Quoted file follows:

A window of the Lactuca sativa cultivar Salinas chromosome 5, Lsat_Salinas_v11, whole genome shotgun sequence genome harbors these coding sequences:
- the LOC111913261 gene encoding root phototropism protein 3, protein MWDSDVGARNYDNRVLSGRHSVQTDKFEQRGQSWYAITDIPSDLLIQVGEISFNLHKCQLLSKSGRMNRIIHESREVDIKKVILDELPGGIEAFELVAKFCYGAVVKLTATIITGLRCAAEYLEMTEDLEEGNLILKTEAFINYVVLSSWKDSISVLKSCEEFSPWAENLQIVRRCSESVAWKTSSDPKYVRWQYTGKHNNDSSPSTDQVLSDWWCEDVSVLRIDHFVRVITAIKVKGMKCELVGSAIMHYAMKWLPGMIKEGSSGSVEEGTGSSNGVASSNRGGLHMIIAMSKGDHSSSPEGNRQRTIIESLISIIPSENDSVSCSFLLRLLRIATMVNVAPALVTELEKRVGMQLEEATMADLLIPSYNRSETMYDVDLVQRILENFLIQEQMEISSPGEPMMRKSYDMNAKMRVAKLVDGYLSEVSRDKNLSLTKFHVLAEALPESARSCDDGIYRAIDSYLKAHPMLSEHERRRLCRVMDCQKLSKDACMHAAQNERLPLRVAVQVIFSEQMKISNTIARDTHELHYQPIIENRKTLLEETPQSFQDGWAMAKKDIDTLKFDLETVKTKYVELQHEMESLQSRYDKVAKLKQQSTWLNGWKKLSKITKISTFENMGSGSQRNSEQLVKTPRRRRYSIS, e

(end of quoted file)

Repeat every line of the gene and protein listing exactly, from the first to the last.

A window of the Lactuca sativa cultivar Salinas chromosome 5, Lsat_Salinas_v11, whole genome shotgun sequence genome harbors these coding sequences:
- the LOC111913261 gene encoding root phototropism protein 3, protein MWDSDVGARNYDNRVLSGRHSVQTDKFEQRGQSWYAITDIPSDLLIQVGEISFNLHKCQLLSKSGRMNRIIHESREVDIKKVILDELPGGIEAFELVAKFCYGAVVKLTATIITGLRCAAEYLEMTEDLEEGNLILKTEAFINYVVLSSWKDSISVLKSCEEFSPWAENLQIVRRCSESVAWKTSSDPKYVRWQYTGKHNNDSSPSTDQVLSDWWCEDVSVLRIDHFVRVITAIKVKGMKCELVGSAIMHYAMKWLPGMIKEGSSGSVEEGTGSSNGVASSNRGGLHMIIAMSKGDHSSSPEGNRQRTIIESLISIIPSENDSVSCSFLLRLLRIATMVNVAPALVTELEKRVGMQLEEATMADLLIPSYNRSETMYDVDLVQRILENFLIQEQMEISSPGEPMMRKSYDMNAKMRVAKLVDGYLSEVSRDKNLSLTKFHVLAEALPESARSCDDGIYRAIDSYLKAHPMLSEHERRRLCRVMDCQKLSKDACMHAAQNERLPLRVAVQVIFSEQMKISNTIARDTHELHYQPIIENRKTLLEETPQSFQDGWAMAKKDIDTLKFDLETVKTKYVELQHEMESLQSRYDKVAKLKQQSTWLNGWKKLSKITKISTFENMGSGSQRNSEQLVKTPRRRRYSIS, e